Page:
Yes, it has been reported that the SEC Staff is taking twice as long to generate initial comments on a Regulation A+ offering circular for blockchain based / security token offerings.  And yes, none has yet reached the finish line.  But this is not, in my opinion, a function of any hostility by the SEC. Rather, it is simply a function of there being a long learning curve – both in terms of understanding the basic business models and technology, and ferreting out discussion and disclosure of regulatory issues unique to this area.

Remember, Staff reviewers at the SEC are grouped into branches – with each branch focusing on a specific industry.  Let’s face it, blockchain, apart from being complex, is a new science – especially at the SEC.

I expect that we are near the tipping point on the Regulation A+ learning curve, as far as blockchain and crypto are concerned. So look for Regulation A+ to be an active part of the cryptosecurity landscape in the very near future.

Investment Crowdfunding

Investment crowdfunding was not a subject I expected to hear anything about at the Crypto Summit. After all, these raises are currently limited to $1.07 million – and associated by many with bite sized startups as financing of last resort.  But there was serious talk about Regulation CF and its utility for issuing security tokens.  Some were lured by the ability to reach non-accredited investors – coupled with the absence of SEC review – and the hope that Congress would eventually act to raise the $1.07 million ceiling.  

And, of course, hybrid offerings, coupling Regulation D offerings with Regulation CF offerings, have proven useful to issuers who wish to avoid SEC review – but maintain an ability to reach non-accredited investors.

One panelist had another, interesting take on the utility of Regulation CF, which may take root as and when the security token market begins to mature.  In the context of tokenizing assets, through the formation of special purpose vehicles (SPVs) to allow investors to invest in otherwise illiquid assets, this panelist saw the potential of “digitizing” securities to hold otherwise illiquid assets in areas which centered around a defined community or affinity group – a key ingredient to crowdfunding success.  So not too far down the road we can expect to see micro markets of digital securities, fueled by a crowd community.

Technology and Ideology Begins to Mesh With Regulatory Reality

A number of factors have fueled the interest in and growth of all things crypto. One of these factors is rooted in the underpinning of blockchain – decentralization. 

A corollary of this is the belief by many that a benefit of decentralization is that it allows people to bypass traditional governmental institutions and laws.  In the world of STOs, government regulation is now an accepted part of the landscape.   But for those who might wish to stay true to the decentralized nature of blockchain technology in the area of STOs, a consensus has rapidly developed by savvy participants that blockchain – and decentralization – have regulatory limits which are likely to continue.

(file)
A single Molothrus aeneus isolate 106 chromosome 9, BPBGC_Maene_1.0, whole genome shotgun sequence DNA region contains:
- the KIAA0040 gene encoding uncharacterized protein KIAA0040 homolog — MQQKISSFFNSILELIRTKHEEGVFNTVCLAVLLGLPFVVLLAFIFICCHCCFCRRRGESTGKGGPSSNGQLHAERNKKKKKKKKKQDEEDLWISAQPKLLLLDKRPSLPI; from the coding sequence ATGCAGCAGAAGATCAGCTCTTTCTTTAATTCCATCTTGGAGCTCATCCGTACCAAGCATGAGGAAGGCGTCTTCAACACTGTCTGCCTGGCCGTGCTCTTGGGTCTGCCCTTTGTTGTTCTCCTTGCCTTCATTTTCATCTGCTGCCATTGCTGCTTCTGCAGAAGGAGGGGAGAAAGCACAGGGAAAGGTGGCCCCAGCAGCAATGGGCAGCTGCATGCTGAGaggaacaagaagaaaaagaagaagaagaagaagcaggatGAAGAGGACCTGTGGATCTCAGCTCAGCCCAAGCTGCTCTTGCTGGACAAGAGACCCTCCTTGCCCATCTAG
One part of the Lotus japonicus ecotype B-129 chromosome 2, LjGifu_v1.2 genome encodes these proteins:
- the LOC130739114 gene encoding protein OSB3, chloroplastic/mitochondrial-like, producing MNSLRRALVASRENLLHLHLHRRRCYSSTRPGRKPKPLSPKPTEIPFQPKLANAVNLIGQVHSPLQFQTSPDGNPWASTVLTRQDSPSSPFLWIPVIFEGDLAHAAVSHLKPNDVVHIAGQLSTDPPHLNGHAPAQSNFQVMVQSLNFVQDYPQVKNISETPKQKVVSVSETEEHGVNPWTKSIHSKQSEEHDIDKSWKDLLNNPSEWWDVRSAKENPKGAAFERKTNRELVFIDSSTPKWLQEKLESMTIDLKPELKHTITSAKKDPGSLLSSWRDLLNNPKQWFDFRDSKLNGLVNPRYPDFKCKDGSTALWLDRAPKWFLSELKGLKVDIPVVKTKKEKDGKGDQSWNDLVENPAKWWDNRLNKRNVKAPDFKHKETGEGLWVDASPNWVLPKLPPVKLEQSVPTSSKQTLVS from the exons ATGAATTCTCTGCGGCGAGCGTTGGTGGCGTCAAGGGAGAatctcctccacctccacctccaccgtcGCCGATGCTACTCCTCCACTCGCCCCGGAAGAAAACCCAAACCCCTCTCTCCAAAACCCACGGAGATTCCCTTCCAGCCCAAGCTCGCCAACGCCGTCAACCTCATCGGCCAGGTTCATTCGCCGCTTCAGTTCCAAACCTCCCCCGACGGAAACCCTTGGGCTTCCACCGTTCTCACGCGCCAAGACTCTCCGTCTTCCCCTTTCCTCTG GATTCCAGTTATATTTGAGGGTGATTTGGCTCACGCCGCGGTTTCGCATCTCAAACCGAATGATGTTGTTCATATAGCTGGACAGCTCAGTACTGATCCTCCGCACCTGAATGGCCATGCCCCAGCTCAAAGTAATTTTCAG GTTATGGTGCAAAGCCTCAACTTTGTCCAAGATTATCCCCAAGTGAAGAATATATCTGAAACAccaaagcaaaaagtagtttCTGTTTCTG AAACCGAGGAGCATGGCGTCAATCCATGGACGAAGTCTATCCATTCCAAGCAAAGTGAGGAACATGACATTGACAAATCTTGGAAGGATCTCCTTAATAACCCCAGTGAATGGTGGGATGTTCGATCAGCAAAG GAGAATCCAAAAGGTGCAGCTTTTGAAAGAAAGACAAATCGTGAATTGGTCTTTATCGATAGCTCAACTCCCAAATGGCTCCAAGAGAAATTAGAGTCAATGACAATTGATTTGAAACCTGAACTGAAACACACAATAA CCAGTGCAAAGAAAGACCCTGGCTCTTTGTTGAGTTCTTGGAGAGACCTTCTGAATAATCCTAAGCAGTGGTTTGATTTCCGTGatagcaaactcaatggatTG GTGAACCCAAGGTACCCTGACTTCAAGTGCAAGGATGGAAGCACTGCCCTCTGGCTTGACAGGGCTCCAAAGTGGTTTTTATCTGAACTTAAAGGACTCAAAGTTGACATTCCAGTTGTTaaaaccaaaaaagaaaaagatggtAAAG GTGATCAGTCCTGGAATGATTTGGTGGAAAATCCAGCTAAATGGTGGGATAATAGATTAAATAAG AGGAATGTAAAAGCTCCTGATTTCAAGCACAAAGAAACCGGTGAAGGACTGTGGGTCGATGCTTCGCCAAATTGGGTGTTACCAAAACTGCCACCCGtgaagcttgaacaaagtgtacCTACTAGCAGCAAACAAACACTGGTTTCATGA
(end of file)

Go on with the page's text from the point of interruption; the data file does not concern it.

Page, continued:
As such, there was a consensus by panelists that, like it or not, it would be necessary to integrate a centralized transfer agent function into the security token ecosystem.  So too, other back office and market regulation plumbing – in crypto speak: the need for interoperability of security token protocols.

Some Closing Thoughts

Not too long ago ICOs were in vogue – in hindsight a short lived phenomenon of the past, at least in the US. And a year ago the term “security token” was not a term in wide use, if at all – and something to be avoided in favor of the free wheeling ICOs.

So one thing is certain. No one knows what the STO world will look like years, or even months from now.  But the growth and utility of this area is inevitable.

For the average person, the security token world ultimately will largely be invisible – as was the transition in our public markets from paper certificates to book entry transfers.  But hopefully we can all expect to benefit from the journey and the expected accomplishments – rapid, seamless transfers of securities, in some instances on a global basis, and increased opportunity for unlocking liquidity of largely, relatively illiquid assets.

We are in the second or third wave of a digital finance renaissance.  The journey is just beginning.

Fasten your seatbelt.


Samuel S. Guzik, a Senior Contributor to Crowdfund Insider,  is a corporate and securities attorney and business advisor with the law firm of Guzik & Associates, with more than 30 years of experience in private practice.  Guzik is also former President and Board Chair of the Crowdfunding Professional Association (CfPA) and CfPA Legislative & Regulatory Special Counsel. A nationally recognized authority on the JOBS Act, including Regulation D private placements, investment crowdfunding and Regulation A+, he is and an advisor to legislators, researchers and private businesses, including crowdfunding issuers, service providers and platforms, on matters relating to the JOBS Act. As an advocate for small and medium sized business, he has engaged with major stakeholders in the ongoing post-JOBS Act reform, including legislators, industry advocates and federal and state securities regulators. His articles on JOBS Act issues, including two published in the Harvard Law School Forum on Corporate Governance and Financial Regulation, have also served as a basis for post-JOBS Act proposed legislation.